On an AVX processor, we could move even more data around in each iteration (with the 256-bit YMM* registers), for an even bigger performance improvement:

xor edx, edx 
; copy 32 bytes from B to ymm1 
vmovups ymm1, ymmword ptr [edi+edx*4+8] 
; copy 32 bytes from A to ymm0 
vmovups ymm0, ymmword ptr [esi+edx*4+8] 
; add ymm0 to ymm1 and store the result in ymm1 
vaddps ymm1, ymm1, ymm0 
; copy 32 bytes from ymm1 to C 
vmovups ymmword ptr [ecx+edx*4+8], ymm1 
add edx, 8 ; increase loop index by 8 
cmp edx, dword ptr [esi+4] 

The SIMD instructions used in these examples are only the tip of the iceberg. Modern applications and games use SIMD instructions to perform complex operations, including scalar product, shuffling data around in registers and memory, checksum calculation, and many others. Intel’s AVX portal is a good way to learn thoroughly what AVX can offer.

The JIT compiler uses only a small number of SSE instructions, even though they are available on practically every processor manufactured in the last 10 years. Specifically, the JIT compiler uses the SSE MOVQ instruction to copy medium-sized structures through the XMM* registers (for large structures, REP MOVS is used instead), uses SSE2 instructions for floating point to integer conversion, and other corner cases. The JIT compiler does not auto-vectorize loops by unifying iterations, as we did manually in the preceding code.

Unfortunately, C# doesn’t offer any keywords for embedding inline assembly code into your managed programs. Although you could factor out performance-sensitive parts to a C++ module and use .NET interoperability to access it, this is often clumsy and introduces a small performance penalty as the interoperability boundaries are crossed. There are two other approaches for embedding SIMD code without resorting to interoperability.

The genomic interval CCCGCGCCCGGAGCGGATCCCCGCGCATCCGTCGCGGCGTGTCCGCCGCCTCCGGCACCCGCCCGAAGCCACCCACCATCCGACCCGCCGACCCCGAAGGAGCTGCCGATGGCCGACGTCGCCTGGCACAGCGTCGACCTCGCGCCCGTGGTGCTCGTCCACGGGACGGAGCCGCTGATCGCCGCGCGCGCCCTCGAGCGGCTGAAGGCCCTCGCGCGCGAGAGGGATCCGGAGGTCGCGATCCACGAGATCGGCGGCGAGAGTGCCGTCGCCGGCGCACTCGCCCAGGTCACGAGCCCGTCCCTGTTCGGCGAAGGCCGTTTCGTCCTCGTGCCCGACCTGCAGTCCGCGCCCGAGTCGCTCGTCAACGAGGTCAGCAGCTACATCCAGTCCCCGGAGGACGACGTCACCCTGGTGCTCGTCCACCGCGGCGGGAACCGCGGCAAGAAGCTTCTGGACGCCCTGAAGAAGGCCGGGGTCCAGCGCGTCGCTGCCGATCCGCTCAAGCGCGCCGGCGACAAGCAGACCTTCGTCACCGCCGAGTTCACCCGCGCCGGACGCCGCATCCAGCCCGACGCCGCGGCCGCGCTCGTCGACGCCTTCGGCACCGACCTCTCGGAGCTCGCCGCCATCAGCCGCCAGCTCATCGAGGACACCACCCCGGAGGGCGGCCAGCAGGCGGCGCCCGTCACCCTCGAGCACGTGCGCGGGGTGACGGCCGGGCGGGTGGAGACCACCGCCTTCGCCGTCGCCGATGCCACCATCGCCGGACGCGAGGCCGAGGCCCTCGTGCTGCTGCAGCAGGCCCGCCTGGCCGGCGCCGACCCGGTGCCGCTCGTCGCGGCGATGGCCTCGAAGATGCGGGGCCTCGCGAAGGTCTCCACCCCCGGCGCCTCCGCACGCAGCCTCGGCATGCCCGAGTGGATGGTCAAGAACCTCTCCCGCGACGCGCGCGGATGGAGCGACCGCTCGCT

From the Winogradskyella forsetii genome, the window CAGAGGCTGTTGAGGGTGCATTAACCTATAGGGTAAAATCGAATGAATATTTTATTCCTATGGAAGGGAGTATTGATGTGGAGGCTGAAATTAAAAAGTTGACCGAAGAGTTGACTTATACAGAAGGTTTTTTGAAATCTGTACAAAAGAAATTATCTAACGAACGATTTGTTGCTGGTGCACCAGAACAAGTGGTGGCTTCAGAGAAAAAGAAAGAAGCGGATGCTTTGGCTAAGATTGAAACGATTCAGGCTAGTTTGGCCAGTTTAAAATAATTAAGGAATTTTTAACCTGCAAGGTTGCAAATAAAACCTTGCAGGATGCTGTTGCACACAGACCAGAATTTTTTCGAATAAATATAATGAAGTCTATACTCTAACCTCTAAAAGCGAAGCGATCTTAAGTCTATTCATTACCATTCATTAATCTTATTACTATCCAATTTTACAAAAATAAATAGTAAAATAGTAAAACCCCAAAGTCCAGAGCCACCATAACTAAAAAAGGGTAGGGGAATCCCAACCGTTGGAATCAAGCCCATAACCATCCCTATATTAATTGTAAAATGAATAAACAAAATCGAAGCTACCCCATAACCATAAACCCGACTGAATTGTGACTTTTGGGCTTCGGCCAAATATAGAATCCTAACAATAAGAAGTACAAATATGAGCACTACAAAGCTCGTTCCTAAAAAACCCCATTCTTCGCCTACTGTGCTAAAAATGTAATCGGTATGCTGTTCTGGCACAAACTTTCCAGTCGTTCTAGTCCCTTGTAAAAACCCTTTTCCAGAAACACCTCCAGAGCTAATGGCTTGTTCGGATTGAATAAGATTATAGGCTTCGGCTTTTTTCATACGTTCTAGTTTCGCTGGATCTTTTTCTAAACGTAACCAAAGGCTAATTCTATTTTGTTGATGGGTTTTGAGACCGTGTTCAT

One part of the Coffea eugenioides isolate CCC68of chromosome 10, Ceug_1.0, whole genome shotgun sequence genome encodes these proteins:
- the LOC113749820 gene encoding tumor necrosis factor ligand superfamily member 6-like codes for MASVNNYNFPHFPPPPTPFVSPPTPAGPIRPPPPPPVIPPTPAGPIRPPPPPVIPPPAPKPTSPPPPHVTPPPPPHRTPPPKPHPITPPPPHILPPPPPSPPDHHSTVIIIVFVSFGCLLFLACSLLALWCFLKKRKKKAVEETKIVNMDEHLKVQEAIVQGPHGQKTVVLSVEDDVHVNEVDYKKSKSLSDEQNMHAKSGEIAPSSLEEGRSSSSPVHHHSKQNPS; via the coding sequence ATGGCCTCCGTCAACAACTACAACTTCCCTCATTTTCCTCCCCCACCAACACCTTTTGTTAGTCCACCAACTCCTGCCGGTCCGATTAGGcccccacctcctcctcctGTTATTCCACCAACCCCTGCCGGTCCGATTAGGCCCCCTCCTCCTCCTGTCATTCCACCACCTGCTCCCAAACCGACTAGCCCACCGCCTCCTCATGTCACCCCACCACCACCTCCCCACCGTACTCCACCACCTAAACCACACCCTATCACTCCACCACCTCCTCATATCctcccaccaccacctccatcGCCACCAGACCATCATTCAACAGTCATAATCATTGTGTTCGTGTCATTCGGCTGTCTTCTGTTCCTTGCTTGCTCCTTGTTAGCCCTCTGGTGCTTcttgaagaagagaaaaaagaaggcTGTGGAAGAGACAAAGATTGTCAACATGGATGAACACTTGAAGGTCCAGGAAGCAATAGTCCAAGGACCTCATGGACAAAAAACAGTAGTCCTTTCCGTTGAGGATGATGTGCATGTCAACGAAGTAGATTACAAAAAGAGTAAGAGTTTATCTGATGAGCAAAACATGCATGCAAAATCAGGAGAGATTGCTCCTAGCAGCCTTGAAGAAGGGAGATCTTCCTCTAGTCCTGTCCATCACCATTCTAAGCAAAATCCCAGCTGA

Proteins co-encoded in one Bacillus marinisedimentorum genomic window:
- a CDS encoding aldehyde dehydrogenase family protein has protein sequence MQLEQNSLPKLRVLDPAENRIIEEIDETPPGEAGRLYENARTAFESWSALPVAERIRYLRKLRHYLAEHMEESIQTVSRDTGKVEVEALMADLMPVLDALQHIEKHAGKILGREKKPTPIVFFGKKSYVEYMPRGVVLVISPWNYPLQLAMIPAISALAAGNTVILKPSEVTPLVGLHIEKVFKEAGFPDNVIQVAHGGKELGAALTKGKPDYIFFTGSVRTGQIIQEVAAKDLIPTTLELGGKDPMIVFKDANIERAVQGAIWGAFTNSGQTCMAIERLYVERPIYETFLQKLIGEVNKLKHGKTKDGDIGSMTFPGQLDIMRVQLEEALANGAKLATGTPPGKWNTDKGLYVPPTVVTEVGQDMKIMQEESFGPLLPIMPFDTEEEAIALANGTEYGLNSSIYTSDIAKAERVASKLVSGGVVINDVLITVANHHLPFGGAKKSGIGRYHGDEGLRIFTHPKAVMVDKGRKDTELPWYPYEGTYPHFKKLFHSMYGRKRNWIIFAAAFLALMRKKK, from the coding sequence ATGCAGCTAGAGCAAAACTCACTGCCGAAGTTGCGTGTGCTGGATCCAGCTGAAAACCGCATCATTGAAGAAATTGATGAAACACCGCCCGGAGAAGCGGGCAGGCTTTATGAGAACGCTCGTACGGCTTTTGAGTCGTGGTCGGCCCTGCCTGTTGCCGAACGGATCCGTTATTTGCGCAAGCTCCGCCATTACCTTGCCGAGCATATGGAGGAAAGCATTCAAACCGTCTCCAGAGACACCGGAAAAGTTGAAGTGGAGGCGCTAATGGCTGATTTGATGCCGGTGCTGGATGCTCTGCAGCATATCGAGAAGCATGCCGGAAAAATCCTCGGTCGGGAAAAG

A brute-force way to run arbitrary machine code from a managed application (albeit with a light interoperability layer) is to dynamically emit the machine code and then call it. The Marshal.GetDelegateForFunctionPointer method is key, as it returns a managed delegate pointing to an unmanaged memory location, which may contain arbitrary code. The following code allocates virtual memory with the EXECUTE_READWRITE page protection, which enables us to copy code bytes into memory and then execute them. The result, on my Intel i7-860 CPU, is a more than 2-fold improvement in execution time!

delegate void VectorAddDelegate( 
  float[] C, float[] B, float[] A, int length); 

[DllImport("kernel32.dll", SetLastError = true)] 
static extern IntPtr VirtualAlloc( 
  IntPtr lpAddress, UIntPtr dwSize, 
  IntPtr flAllocationType, IntPtr flProtect);

//This array of bytes has been produced from 
//the SSE assembly version – it is a complete 
//function that accepts four parameters (three 
//vectors and length) and adds the vectors 

byte[] sseAssemblyBytes = { 
  0x8b, 0x5c, 0x24, 0x10, 0x8b, 0x74, 0x24, 0x0c, 0x8b, 
  0x7c, 0x24, 0x08, 0x8b, 0x4c, 0x24, 0x04, 0x31, 0xd2, 
  0x0f, 0x10, 0x0c, 0x97, 0x0f, 0x10, 0x04, 0x96, 0x0f, 
  0x58, 0xc8, 0x0f, 0x11, 0x0c, 0x91, 0x83, 0xc2, 0x04, 
  0x39, 0xda, 0x7f, 0xea, 0xc2, 0x10, 0x00 }; 

IntPtr codeBuffer = VirtualAlloc( 
  IntPtr.Zero, new UIntPtr((uint)sseAssemblyBytes.Length), 
  0x1000 | 0x2000, //MEM_COMMIT | MEM_RESERVE 

Marshal.Copy(sseAssemblyBytes, 0, 
  codeBuffer, sseAssemblyBytes.Length); 

VectorAddDelegate addVectors = (VectorAddDelegate) 
    codeBuffer, typeof(VectorAddDelegate)); 
//We can now use ‘addVectors’ to add vectors!

A completely different approach, which unfortunately isn’t available on the Microsoft CLR, is extending the JIT compiler to emit SIMD instructions. This is the approach taken by Mono.Simd. Managed code developers who use the Mono .NET runtime can reference the Mono.Simd assembly and use JIT compiler support that converts operations on types such as Vector16b or Vector4f to the appropriate SSE instructions.